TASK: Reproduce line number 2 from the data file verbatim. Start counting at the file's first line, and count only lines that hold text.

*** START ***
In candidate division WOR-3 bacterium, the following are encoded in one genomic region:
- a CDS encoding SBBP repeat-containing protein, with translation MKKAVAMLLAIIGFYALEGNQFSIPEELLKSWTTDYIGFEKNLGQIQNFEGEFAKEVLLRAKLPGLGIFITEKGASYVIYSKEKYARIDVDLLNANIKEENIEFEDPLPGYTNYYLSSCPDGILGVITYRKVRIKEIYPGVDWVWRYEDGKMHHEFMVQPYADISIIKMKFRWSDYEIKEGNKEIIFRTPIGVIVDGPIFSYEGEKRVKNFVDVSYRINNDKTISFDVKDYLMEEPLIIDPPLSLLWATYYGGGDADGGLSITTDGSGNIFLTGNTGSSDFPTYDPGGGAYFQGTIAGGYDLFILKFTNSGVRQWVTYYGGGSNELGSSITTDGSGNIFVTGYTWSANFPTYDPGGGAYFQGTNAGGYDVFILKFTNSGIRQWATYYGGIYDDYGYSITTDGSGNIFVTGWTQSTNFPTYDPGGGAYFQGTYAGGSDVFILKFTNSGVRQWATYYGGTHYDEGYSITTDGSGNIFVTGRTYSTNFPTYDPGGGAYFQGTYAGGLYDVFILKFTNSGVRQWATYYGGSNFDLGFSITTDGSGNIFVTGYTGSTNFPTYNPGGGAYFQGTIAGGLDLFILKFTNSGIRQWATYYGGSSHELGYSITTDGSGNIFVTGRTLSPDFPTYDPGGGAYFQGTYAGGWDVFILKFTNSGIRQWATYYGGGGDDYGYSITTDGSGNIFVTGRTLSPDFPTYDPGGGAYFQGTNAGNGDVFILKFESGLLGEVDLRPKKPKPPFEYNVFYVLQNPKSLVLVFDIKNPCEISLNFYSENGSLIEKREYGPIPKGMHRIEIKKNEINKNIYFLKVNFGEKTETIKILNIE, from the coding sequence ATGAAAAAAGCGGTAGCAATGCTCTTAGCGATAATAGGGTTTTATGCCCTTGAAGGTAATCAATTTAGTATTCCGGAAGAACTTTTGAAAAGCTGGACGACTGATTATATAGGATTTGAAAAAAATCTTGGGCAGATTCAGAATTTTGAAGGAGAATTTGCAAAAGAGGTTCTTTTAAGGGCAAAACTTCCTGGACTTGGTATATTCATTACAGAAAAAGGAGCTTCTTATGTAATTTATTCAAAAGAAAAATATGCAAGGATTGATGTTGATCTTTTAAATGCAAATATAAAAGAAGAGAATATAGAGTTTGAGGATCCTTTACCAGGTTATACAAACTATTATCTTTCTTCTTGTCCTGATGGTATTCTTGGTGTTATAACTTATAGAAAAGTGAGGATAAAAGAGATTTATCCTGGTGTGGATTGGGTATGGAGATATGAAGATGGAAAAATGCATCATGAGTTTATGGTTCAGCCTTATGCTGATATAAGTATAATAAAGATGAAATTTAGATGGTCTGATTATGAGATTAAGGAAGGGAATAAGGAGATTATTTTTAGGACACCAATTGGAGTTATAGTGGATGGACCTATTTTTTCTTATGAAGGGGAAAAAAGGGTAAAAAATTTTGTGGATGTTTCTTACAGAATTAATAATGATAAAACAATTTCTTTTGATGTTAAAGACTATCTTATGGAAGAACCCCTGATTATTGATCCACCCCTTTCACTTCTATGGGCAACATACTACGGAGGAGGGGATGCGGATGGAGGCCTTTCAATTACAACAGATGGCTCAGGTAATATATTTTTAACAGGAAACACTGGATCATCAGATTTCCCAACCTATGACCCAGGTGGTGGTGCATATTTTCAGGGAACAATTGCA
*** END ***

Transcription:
- a CDS encoding SBBP repeat-containing protein, with translation MKKAVAMLLAIIGFYALEGNQFSIPEELLKSWTTDYIGFEKNLGQIQNFEGEFAKEVLLRAKLPGLGIFITEKGASYVIYSKEKYARIDVDLLNANIKEENIEFEDPLPGYTNYYLSSCPDGILGVITYRKVRIKEIYPGVDWVWRYEDGKMHHEFMVQPYADISIIKMKFRWSDYEIKEGNKEIIFRTPIGVIVDGPIFSYEGEKRVKNFVDVSYRINNDKTISFDVKDYLMEEPLIIDPPLSLLWATYYGGGDADGGLSITTDGSGNIFLTGNTGSSDFPTYDPGGGAYFQGTIAGGYDLFILKFTNSGVRQWVTYYGGGSNELGSSITTDGSGNIFVTGYTWSANFPTYDPGGGAYFQGTNAGGYDVFILKFTNSGIRQWATYYGGIYDDYGYSITTDGSGNIFVTGWTQSTNFPTYDPGGGAYFQGTYAGGSDVFILKFTNSGVRQWATYYGGTHYDEGYSITTDGSGNIFVTGRTYSTNFPTYDPGGGAYFQGTYAGGLYDVFILKFTNSGVRQWATYYGGSNFDLGFSITTDGSGNIFVTGYTGSTNFPTYNPGGGAYFQGTIAGGLDLFILKFTNSGIRQWATYYGGSSHELGYSITTDGSGNIFVTGRTLSPDFPTYDPGGGAYFQGTYAGGWDVFILKFTNSGIRQWATYYGGGGDDYGYSITTDGSGNIFVTGRTLSPDFPTYDPGGGAYFQGTNAGNGDVFILKFESGLLGEVDLRPKKPKPPFEYNVFYVLQNPKSLVLVFDIKNPCEISLNFYSENGSLIEKREYGPIPKGMHRIEIKKNEINKNIYFLKVNFGEKTETIKILNIE, from the coding sequence ATGAAAAAAGCGGTAGCAATGCTCTTAGCGATAATAGGGTTTTATGCCCTTGAAGGTAATCAATTTAGTATTCCGGAAGAACTTTTGAAAAGCTGGACGACTGATTATATAGGATTTGAAAAAAATCTTGGGCAGATTCAGAATTTTGAAGGAGAATTTGCAAAAGAGGTTCTTTTAAGGGCAAAACTTCCTGGACTTGGTATATTCATTACAGAAAAAGGAGCTTCTTATGTAATTTATTCAAAAGAAAAATATGCAAGGATTGATGTTGATCTTTTAAATGCAAATATAAAAGAAGAGAATATAGAGTTTGAGGATCCTTTACCAGGTTATACAAACTATTATCTTTCTTCTTGTCCTGATGGTATTCTTGGTGTTATAACTTATAGAAAAGTGAGGATAAAAGAGATTTATCCTGGTGTGGATTGGGTATGGAGATATGAAGATGGAAAAATGCATCATGAGTTTATGGTTCAGCCTTATGCTGATATAAGTATAATAAAGATGAAATTTAGATGGTCTGATTATGAGATTAAGGAAGGGAATAAGGAGATTATTTTTAGGACACCAATTGGAGTTATAGTGGATGGACCTATTTTTTCTTATGAAGGGGAAAAAAGGGTAAAAAATTTTGTGGATGTTTCTTACAGAATTAATAATGATAAAACAATTTCTTTTGATGTTAAAGACTATCTTATGGAAGAACCCCTGATTATTGATCCACCCCTTTCACTTCTATGGGCAACATACTACGGAGGAGGGGATGCGGATGGAGGCCTTTCAATTACAACAGATGGCTCAGGTAATATATTTTTAACAGGAAACACTGGATCATCAGATTTCCCAACCTATGACCCAGGTGGTGGTGCATATTTTCAGGGAACAATTGCA